Critical thought moves conversations forward, and I don’t know about you, but I’m ready for this one to start taking a new direction.

Who’s with me? Who’s against me?

Oh, and new rule – no saying “great post” in comments, ok? : )

[photo credit: benson kua on Flickr]

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  • November 22, 2010 at 7:21 am

    GREAT post. I love EVERYTHING you write. ;-P

    More seriously, I find the “accelerated bandwagon effect” (did I come up with that phrase? If so, DIBS) online really interesting. Think about the “viral video”, such as United Breaks Guitars. Or the 4chan phenomenon. Or the worship of online thinkers, and sometimes the sudden UNworship of those same people.

    I think there are two things here: the public nature of the “worship” (in the past, if I wanted to brownnose someone it was more or less private), and the ability to write a worshipful sentence in 30 seconds.

    • November 22, 2010 at 7:25 am

      I’m waiting for your next post called “The Accelerated Bandwagon Effect”, Bob. Hop to it!

  • November 22, 2010 at 7:33 am

    I’m not so sure blog authors do get tired of it. At least not all of them. When you look at what a lot of them are writing, they’re writing posts that are pretty hard to argue with.

    Posts that make truly controversial or even conversationable (see Bob, I can coin phrases too!) arguments are few and far between. Instead it’s all “10 reasons you need to consider X” garbage or simply straw man arguments that anyone can agree with. Except the straw man. Poor little guy.

    A lot of the a-listers seem content to keep their circles of followers and generally not rock the boat. Tautologies have replaced arguments.

    • November 22, 2010 at 7:39 am

      Sometimes it’s not even about disagreement, but offering a perspective, or a personal story that adds to the conversation. It’s not unlike sitting across from the table from someone, they tell you a story, you tell them a story that relates, and so on. I’m not out to be controversial around here. Some are, and that’s their prerogative. I just want to hear what you think. And you’ve told me what you think. So everyone wins!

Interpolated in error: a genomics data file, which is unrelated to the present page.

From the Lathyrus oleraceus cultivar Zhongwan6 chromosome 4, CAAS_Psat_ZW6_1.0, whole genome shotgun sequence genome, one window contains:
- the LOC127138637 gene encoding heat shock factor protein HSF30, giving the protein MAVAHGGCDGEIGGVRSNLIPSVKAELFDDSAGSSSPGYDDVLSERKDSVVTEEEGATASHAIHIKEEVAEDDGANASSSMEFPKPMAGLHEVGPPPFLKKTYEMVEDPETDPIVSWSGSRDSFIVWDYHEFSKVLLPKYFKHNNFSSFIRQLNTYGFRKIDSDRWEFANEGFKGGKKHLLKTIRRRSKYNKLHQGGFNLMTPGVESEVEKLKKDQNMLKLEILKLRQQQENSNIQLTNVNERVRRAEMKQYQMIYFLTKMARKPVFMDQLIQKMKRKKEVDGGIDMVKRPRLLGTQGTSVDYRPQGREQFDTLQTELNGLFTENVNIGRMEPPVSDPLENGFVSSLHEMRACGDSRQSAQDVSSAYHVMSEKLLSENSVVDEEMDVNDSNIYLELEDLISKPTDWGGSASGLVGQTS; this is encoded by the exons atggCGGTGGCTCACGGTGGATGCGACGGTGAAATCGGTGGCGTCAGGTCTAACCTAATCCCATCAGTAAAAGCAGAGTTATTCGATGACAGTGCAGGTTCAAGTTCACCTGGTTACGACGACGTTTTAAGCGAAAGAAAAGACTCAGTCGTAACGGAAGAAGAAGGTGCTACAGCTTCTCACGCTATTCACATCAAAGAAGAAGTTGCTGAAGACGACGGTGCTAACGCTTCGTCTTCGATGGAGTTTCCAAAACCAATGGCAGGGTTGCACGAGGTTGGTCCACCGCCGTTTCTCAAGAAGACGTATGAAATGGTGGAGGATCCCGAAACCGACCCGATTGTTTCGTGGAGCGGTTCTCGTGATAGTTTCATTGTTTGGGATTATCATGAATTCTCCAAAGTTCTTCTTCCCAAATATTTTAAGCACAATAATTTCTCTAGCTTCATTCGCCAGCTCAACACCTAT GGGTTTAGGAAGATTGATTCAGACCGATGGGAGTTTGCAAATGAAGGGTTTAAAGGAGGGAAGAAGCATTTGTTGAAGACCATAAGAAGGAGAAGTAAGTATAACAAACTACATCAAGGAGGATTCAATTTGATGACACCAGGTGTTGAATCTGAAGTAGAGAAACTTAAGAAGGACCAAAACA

• November 22, 2010 at 8:50 am

    I am wondering if this is what I am experiencing over in the foodie blog world. A desire for a certain kind of cozy. A certain level of chummy. Do not want to risk offending. My recent post asking to engage in dialogue has had many hits and many private discussions but alas the comments section remains virtually untouched. Am I to think there is a dead moose under our foodie table? Perhaps we are just an incestuous lot.

  • November 22, 2010 at 8:56 am

    Yep. I remember the time that I was trying to understand a family health issue and so I mentioned it to a few friends. One of them offered to help me think. I wasn’t sure what to expect. I mean, how much help can come in an online conversation? I mean, don’t you have to be in the same room to give the kind of presence that we think we need?

    But then, when she offered again, I decided to talk about my concerns. Kind of like you did with the project. And it turns out that she understands quite well and is able to give me perspective that is helping immensely.

    I think that if we aren’t just doing lists, if we are being people who are talking about things that matter, sometimes the people part leaks through.

    • November 22, 2010 at 10:23 am

      And people talking about the things that matter to US. Not talking about things just because everyone else is, or because it’s an easy way to get traffic. Right?

      • November 22, 2010 at 11:21 am